We left Jaipur at 12am on an overnight private bus from Jaipur. We booked "sleeper seats," which are horizontal platforms above seats for passenger to sleep on. Fifteen minutes out of Jaipur, I was feeling dinner come up; I was so motion sick.
At the first rest stop 30 minutes in, I climbed down with a little too helpful a hand from a passenger below. I held up the bus with my nausea and pleas to go back to Jaipur. The driver, who was a good man, cajoled me back on the bus, promising to rearrange the seating so that we could sit in the front, in the cabin, with the driver. He was not under any circumstance going to leave two women alone on the highway in the middle of the night. I thank him for that.
I sat in the front by the door and next to a sliding window. The driver advised I open the window to my left and boot out the moving bus if I had to. The rest of the trip was dizzying, nauseating, and freezing cold. I kept eating candy and chewing gum to drown out the taste in my mouth. We were covered in blankets because we had not prepared for the COLD desert nights in Rajasthan. It was so cold that we could see our own breath. My cousin and I had the eyes of every man glued to us in the cabin. They must never have seen a woman before in their country of 1 billion. The three of us hardly got a wink of sleep.
Six hours after leaving Jaipur and many butt-raising bumps later, we arrived in Agra at 6:30am only to be greeted by fog so thick we couldn’t see 5 feet ahead of us and were attacked by a swarm of auto drivers who all claimed to know the hotels with the best deals.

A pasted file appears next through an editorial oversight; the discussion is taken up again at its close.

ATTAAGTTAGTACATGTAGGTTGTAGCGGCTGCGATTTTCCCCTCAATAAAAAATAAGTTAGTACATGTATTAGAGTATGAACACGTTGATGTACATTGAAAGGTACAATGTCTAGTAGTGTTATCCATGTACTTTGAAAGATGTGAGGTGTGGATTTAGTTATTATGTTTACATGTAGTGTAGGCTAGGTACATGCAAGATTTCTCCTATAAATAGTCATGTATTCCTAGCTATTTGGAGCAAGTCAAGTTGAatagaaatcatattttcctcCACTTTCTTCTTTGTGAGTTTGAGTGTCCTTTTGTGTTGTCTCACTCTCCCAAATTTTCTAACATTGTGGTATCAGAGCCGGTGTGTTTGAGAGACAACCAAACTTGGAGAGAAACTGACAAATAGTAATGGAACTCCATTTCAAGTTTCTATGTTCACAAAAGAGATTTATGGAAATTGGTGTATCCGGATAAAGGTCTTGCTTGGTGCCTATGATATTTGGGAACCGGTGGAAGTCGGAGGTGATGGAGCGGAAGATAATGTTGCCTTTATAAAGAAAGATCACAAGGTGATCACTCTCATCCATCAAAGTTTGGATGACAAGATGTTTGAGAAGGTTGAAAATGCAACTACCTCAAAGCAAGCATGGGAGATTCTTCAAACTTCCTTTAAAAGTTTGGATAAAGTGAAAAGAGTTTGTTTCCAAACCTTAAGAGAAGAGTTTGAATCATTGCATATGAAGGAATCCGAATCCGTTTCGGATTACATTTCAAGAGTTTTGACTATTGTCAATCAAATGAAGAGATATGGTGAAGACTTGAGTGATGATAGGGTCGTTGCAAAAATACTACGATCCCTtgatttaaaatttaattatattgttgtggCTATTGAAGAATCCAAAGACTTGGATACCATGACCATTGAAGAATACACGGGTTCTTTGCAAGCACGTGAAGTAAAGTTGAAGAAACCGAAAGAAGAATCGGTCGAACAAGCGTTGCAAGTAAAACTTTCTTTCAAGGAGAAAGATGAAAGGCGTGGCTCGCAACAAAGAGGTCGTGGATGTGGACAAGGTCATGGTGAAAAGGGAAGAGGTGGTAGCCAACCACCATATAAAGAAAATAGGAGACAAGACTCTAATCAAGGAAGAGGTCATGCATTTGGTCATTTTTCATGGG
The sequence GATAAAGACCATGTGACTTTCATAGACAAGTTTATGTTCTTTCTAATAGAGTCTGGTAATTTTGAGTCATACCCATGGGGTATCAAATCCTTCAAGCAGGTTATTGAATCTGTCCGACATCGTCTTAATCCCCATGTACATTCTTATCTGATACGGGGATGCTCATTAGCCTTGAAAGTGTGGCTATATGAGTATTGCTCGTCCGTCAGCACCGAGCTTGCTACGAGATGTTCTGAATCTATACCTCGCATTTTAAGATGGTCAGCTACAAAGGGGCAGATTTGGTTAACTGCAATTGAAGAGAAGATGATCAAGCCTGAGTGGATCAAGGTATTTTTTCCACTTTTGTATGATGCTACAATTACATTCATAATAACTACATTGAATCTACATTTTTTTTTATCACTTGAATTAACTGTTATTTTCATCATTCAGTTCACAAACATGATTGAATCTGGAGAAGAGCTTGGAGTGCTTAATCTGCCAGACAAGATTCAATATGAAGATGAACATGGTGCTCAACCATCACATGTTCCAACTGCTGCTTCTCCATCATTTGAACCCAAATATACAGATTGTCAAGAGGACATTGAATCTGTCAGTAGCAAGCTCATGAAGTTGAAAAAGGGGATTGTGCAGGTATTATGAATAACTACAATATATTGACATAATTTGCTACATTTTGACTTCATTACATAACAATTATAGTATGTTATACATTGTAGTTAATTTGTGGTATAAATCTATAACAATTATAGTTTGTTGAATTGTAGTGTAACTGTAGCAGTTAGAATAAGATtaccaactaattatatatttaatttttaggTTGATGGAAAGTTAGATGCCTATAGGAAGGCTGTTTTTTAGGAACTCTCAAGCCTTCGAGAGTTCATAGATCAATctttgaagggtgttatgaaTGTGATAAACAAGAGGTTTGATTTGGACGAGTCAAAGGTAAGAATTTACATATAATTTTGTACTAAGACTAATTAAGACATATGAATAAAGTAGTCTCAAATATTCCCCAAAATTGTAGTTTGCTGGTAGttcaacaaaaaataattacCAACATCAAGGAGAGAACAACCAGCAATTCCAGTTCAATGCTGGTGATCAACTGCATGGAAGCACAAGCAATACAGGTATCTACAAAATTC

Well, I think the next part of the story is pretty predictable. Being tired, cold, and not being able to fathom killing a couple hours outside until the Taj Mahal opened, we got in an auto and told him to take us to the hotel-ridden Taj Ganj. Instead, we were taken to every hotel along the way he would get commission at. When we finally settled on a hotel of our choice, he spent 2 hours hovering outside our hotel, arguing with the hotel owner for a commission and with us for more fare money than we had prearranged with him.
My biggest regret in Agra will always be that we could have gone straight to see the Taj Mahal at 6:30am when we arrived, seen the sunrise, and had all that magic to ourselves. The guidebooks gush about seeing it then. But silly me, I had assumed the Taj opened at 9am like most things do.
(See the Taj Mahal entry to find out about the rest of the day).